Up to half of Earth’s water is older than the Sun. Much of the water on our planet and around the solar system started out as tiny grains of ice floating in interstellar space. Ice found between stars is deuterium-rich, and apparently most of it made its way to Earth's on ice-rich comets that collided with our planet billions of years ago.
Asteroids that slammed into Earth and the moon more than 4 billion years ago were vaporized into a mist of iron. A cloud of iron mist will have wrapped around the globe after any such collision, falling to Earth as metal rain. The iron mist thrown up from the high-velocity impacts of these asteroids traveled fast enough to escape the moon’s gravity but stayed gravitationally stuck on more massive Earth. This may help explain why the chemistry of the Earth and the moon differ.
Evidence of living organisms contemporary with the Hadean-eon formation of the Earth was recently discovered in Western Australian, dating nearly 1 billion years before the current fossil record. Scientists discovered 4.1 billion-year-old zircon samples (before even oceans appeared on earth) that had pockets of organic carbon. Some scientists even speculate that life itself is older than the earth, suggesting that life first appeared about 10 billion years ago, which is far older than the Earth’s projected age of 4.5 billion years.
Earth's oceans formed billions of years ago over vast periods of time. The water remained a gas until the Earth cooled below 212 degrees Fahrenheit. At this time, around 4.4 billion years ago, the water condensed into rain which filled the basins that are now our oceans.
5Life on Earth
Life most likely emerged on Earth almost instantaneously after becoming habitable. The first oceans formed 4.4 billion years ago, whereas current evidence supports the first life to have formed 4.28 billion years ago. Instantaneous of course means on a geological timescale here.
6Earliest Life Forms
The earliest known life-forms on Earth are fossilized micro-organisms, found in hydrothermal vent holes in the seafloor. These were most probably chemosynthetic bacteria. These bacteria use sulfur compounds, particularly hydrogen sulfide, a chemical highly toxic to most known organisms, to produce organic material. Scientists have also recently found that hydrothermal vents at the bottom of the ocean are hot enough to emit enough light (mostly in the infrared spectrum) to support photosynthetic bacteria.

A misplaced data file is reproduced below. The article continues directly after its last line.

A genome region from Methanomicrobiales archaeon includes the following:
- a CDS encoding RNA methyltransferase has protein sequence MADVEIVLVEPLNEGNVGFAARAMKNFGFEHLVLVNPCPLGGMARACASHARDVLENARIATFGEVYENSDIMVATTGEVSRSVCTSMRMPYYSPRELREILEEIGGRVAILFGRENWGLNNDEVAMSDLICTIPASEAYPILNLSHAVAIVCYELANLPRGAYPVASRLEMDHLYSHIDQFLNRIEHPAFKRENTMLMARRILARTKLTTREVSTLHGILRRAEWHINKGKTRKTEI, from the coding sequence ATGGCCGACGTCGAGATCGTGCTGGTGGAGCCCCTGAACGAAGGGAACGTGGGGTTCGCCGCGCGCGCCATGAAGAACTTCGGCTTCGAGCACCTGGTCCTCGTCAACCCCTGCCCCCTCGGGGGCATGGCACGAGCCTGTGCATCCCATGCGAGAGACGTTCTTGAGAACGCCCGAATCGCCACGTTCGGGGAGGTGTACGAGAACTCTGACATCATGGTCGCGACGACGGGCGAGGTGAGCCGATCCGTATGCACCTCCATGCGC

The vast majority of the Earth's gold and other heavy metals are locked up in the earth's core. Evidence from tungsten isotope studies indicates that most gold in the crust is derived from gold in the mantle which resulted from a meteorite bombardment some 3.9 billion years ago.
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Purple Earth hypothesis suggests that early life forms on Earth may have been able to generate metabolic energy from sunlight using a purple-pigmented molecule called retinal that possibly predates the evolution of chlorophyll and photosynthesis. As a consequence, early Earth’s landmass may have looked purple.
Recent studies have suggested that photosynthesis may have begun about 3.4 billion years ago. But before photosynthetic organisms developed, the earth might have not been a blue planet at all. The unoxidized iron in the ocean might have given it a dark green or even black color. Then as photosynthesis ramped up, it would have turned the oceans red as the iron oxidized and the earth became a blue planet as the dissolved iron oxide precipitated to the bottom.
As many as six supercontinents are thought to have formed and broken up prior to Pangaea. Roughly 400 million years pass between each repetition of the supercontinent cycle, which is currently causing the Pacific Ocean to shrink until yet another supercontinent will someday be formed. The oldest supercontinent on earth is Vaalbara which formed 2.7 to 3.6 billion years ago.